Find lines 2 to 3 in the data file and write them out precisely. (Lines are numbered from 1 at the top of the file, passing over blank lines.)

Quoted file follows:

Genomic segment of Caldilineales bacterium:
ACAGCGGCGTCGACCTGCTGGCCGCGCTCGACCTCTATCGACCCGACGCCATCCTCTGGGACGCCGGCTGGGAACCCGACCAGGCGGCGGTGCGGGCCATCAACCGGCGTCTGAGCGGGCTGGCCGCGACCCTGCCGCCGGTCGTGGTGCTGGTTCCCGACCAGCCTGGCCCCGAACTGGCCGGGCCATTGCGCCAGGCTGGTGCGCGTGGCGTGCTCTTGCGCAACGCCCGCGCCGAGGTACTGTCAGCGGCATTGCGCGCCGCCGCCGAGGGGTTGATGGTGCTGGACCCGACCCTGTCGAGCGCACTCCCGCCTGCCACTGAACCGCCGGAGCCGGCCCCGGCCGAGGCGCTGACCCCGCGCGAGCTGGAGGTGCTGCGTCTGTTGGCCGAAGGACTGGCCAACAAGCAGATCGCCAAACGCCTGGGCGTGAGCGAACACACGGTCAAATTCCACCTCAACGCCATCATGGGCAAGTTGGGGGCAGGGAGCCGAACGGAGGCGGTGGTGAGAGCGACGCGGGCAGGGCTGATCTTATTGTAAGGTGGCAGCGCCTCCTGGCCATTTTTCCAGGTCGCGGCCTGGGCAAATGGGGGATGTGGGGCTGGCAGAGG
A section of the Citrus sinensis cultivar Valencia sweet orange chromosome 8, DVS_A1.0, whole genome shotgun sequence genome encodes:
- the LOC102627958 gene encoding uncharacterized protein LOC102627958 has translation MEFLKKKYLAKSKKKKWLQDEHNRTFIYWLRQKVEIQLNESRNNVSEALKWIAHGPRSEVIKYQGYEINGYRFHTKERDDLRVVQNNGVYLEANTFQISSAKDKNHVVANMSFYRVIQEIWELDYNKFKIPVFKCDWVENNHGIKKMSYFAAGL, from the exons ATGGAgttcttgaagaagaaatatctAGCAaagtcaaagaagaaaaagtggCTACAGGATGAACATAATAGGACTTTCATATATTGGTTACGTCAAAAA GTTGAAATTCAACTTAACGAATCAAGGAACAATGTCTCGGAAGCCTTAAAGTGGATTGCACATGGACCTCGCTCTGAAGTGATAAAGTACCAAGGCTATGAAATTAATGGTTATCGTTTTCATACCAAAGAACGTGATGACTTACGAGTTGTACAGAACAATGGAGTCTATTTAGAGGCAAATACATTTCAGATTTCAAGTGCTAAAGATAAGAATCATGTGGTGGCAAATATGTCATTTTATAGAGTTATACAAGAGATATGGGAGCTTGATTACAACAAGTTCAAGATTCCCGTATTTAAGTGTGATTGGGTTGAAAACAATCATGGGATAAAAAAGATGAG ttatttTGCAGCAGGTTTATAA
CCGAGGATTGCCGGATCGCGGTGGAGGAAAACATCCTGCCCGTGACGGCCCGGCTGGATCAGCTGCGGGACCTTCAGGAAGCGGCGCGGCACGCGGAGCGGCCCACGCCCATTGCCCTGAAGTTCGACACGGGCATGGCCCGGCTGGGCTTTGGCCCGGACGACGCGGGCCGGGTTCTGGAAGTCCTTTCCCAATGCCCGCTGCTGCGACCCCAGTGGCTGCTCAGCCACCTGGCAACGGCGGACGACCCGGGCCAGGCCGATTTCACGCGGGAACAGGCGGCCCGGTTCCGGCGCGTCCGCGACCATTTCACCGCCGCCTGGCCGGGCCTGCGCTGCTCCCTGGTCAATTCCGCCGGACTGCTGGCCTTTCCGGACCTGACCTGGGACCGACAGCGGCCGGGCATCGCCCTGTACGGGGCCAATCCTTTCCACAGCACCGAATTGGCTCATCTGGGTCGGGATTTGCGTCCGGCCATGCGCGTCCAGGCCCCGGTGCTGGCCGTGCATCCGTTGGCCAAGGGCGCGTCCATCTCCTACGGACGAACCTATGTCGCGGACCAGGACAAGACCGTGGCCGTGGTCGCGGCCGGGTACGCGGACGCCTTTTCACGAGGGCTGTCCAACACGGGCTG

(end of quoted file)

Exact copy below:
ACAGCGGCGTCGACCTGCTGGCCGCGCTCGACCTCTATCGACCCGACGCCATCCTCTGGGACGCCGGCTGGGAACCCGACCAGGCGGCGGTGCGGGCCATCAACCGGCGTCTGAGCGGGCTGGCCGCGACCCTGCCGCCGGTCGTGGTGCTGGTTCCCGACCAGCCTGGCCCCGAACTGGCCGGGCCATTGCGCCAGGCTGGTGCGCGTGGCGTGCTCTTGCGCAACGCCCGCGCCGAGGTACTGTCAGCGGCATTGCGCGCCGCCGCCGAGGGGTTGATGGTGCTGGACCCGACCCTGTCGAGCGCACTCCCGCCTGCCACTGAACCGCCGGAGCCGGCCCCGGCCGAGGCGCTGACCCCGCGCGAGCTGGAGGTGCTGCGTCTGTTGGCCGAAGGACTGGCCAACAAGCAGATCGCCAAACGCCTGGGCGTGAGCGAACACACGGTCAAATTCCACCTCAACGCCATCATGGGCAAGTTGGGGGCAGGGAGCCGAACGGAGGCGGTGGTGAGAGCGACGCGGGCAGGGCTGATCTTATTGTAAGGTGGCAGCGCCTCCTGGCCATTTTTCCAGGTCGCGGCCTGGGCAAATGGGGGATGTGGGGCTGGCAGAGG
A section of the Citrus sinensis cultivar Valencia sweet orange chromosome 8, DVS_A1.0, whole genome shotgun sequence genome encodes: